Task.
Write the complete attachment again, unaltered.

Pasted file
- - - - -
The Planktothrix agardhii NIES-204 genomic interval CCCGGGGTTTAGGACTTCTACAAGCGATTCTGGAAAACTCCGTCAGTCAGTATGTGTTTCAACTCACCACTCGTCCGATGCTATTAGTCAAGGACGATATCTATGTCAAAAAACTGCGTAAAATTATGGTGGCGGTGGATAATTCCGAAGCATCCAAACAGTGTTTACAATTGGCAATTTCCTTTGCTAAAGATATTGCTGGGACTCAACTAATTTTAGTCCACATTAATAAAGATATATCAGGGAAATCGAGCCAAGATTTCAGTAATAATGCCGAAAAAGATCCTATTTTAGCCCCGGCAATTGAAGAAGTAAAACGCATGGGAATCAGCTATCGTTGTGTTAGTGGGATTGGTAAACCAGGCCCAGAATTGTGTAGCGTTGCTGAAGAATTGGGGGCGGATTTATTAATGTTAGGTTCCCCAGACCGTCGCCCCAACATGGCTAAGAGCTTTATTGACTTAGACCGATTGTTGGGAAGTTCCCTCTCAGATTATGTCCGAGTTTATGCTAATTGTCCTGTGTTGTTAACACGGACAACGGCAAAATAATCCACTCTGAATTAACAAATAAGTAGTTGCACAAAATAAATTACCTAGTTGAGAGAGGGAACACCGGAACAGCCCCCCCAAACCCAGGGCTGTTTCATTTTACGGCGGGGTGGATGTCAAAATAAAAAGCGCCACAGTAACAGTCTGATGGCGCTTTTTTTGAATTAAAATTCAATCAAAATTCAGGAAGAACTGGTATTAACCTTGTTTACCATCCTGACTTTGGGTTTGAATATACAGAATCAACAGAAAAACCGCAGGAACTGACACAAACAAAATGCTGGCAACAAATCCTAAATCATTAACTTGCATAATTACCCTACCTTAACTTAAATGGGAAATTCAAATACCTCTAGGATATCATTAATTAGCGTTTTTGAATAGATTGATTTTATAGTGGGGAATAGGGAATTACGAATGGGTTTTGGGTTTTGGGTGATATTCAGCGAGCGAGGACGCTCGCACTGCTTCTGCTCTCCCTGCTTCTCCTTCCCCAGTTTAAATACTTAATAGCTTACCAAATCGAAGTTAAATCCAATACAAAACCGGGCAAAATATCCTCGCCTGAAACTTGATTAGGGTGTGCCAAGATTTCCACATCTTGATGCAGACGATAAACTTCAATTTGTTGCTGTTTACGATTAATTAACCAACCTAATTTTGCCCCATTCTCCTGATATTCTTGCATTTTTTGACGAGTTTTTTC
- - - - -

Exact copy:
The Planktothrix agardhii NIES-204 genomic interval CCCGGGGTTTAGGACTTCTACAAGCGATTCTGGAAAACTCCGTCAGTCAGTATGTGTTTCAACTCACCACTCGTCCGATGCTATTAGTCAAGGACGATATCTATGTCAAAAAACTGCGTAAAATTATGGTGGCGGTGGATAATTCCGAAGCATCCAAACAGTGTTTACAATTGGCAATTTCCTTTGCTAAAGATATTGCTGGGACTCAACTAATTTTAGTCCACATTAATAAAGATATATCAGGGAAATCGAGCCAAGATTTCAGTAATAATGCCGAAAAAGATCCTATTTTAGCCCCGGCAATTGAAGAAGTAAAACGCATGGGAATCAGCTATCGTTGTGTTAGTGGGATTGGTAAACCAGGCCCAGAATTGTGTAGCGTTGCTGAAGAATTGGGGGCGGATTTATTAATGTTAGGTTCCCCAGACCGTCGCCCCAACATGGCTAAGAGCTTTATTGACTTAGACCGATTGTTGGGAAGTTCCCTCTCAGATTATGTCCGAGTTTATGCTAATTGTCCTGTGTTGTTAACACGGACAACGGCAAAATAATCCACTCTGAATTAACAAATAAGTAGTTGCACAAAATAAATTACCTAGTTGAGAGAGGGAACACCGGAACAGCCCCCCCAAACCCAGGGCTGTTTCATTTTACGGCGGGGTGGATGTCAAAATAAAAAGCGCCACAGTAACAGTCTGATGGCGCTTTTTTTGAATTAAAATTCAATCAAAATTCAGGAAGAACTGGTATTAACCTTGTTTACCATCCTGACTTTGGGTTTGAATATACAGAATCAACAGAAAAACCGCAGGAACTGACACAAACAAAATGCTGGCAACAAATCCTAAATCATTAACTTGCATAATTACCCTACCTTAACTTAAATGGGAAATTCAAATACCTCTAGGATATCATTAATTAGCGTTTTTGAATAGATTGATTTTATAGTGGGGAATAGGGAATTACGAATGGGTTTTGGGTTTTGGGTGATATTCAGCGAGCGAGGACGCTCGCACTGCTTCTGCTCTCCCTGCTTCTCCTTCCCCAGTTTAAATACTTAATAGCTTACCAAATCGAAGTTAAATCCAATACAAAACCGGGCAAAATATCCTCGCCTGAAACTTGATTAGGGTGTGCCAAGATTTCCACATCTTGATGCAGACGATAAACTTCAATTTGTTGCTGTTTACGATTAATTAACCAACCTAATTTTGCCCCATTCTCCTGATATTCTTGCATTTTTTGACGAGTTTTTTC